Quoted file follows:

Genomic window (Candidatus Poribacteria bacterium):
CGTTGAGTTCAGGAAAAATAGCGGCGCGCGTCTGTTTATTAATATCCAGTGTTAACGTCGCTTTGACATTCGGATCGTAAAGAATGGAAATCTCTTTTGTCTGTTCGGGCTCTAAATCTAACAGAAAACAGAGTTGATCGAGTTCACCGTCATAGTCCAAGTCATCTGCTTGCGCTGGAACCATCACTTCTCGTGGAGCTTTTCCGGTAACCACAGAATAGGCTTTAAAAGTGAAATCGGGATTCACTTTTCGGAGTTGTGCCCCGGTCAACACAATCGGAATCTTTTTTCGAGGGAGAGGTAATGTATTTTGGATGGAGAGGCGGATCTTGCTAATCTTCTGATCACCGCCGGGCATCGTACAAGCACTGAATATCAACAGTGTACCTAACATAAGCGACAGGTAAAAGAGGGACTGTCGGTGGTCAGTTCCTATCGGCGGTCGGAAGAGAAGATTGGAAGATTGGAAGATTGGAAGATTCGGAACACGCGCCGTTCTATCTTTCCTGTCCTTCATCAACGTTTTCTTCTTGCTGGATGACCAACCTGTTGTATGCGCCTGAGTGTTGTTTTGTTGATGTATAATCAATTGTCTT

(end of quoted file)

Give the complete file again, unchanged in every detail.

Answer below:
Genomic window (Candidatus Poribacteria bacterium):
CGTTGAGTTCAGGAAAAATAGCGGCGCGCGTCTGTTTATTAATATCCAGTGTTAACGTCGCTTTGACATTCGGATCGTAAAGAATGGAAATCTCTTTTGTCTGTTCGGGCTCTAAATCTAACAGAAAACAGAGTTGATCGAGTTCACCGTCATAGTCCAAGTCATCTGCTTGCGCTGGAACCATCACTTCTCGTGGAGCTTTTCCGGTAACCACAGAATAGGCTTTAAAAGTGAAATCGGGATTCACTTTTCGGAGTTGTGCCCCGGTCAACACAATCGGAATCTTTTTTCGAGGGAGAGGTAATGTATTTTGGATGGAGAGGCGGATCTTGCTAATCTTCTGATCACCGCCGGGCATCGTACAAGCACTGAATATCAACAGTGTACCTAACATAAGCGACAGGTAAAAGAGGGACTGTCGGTGGTCAGTTCCTATCGGCGGTCGGAAGAGAAGATTGGAAGATTGGAAGATTGGAAGATTCGGAACACGCGCCGTTCTATCTTTCCTGTCCTTCATCAACGTTTTCTTCTTGCTGGATGACCAACCTGTTGTATGCGCCTGAGTGTTGTTTTGTTGATGTATAATCAATTGTCTT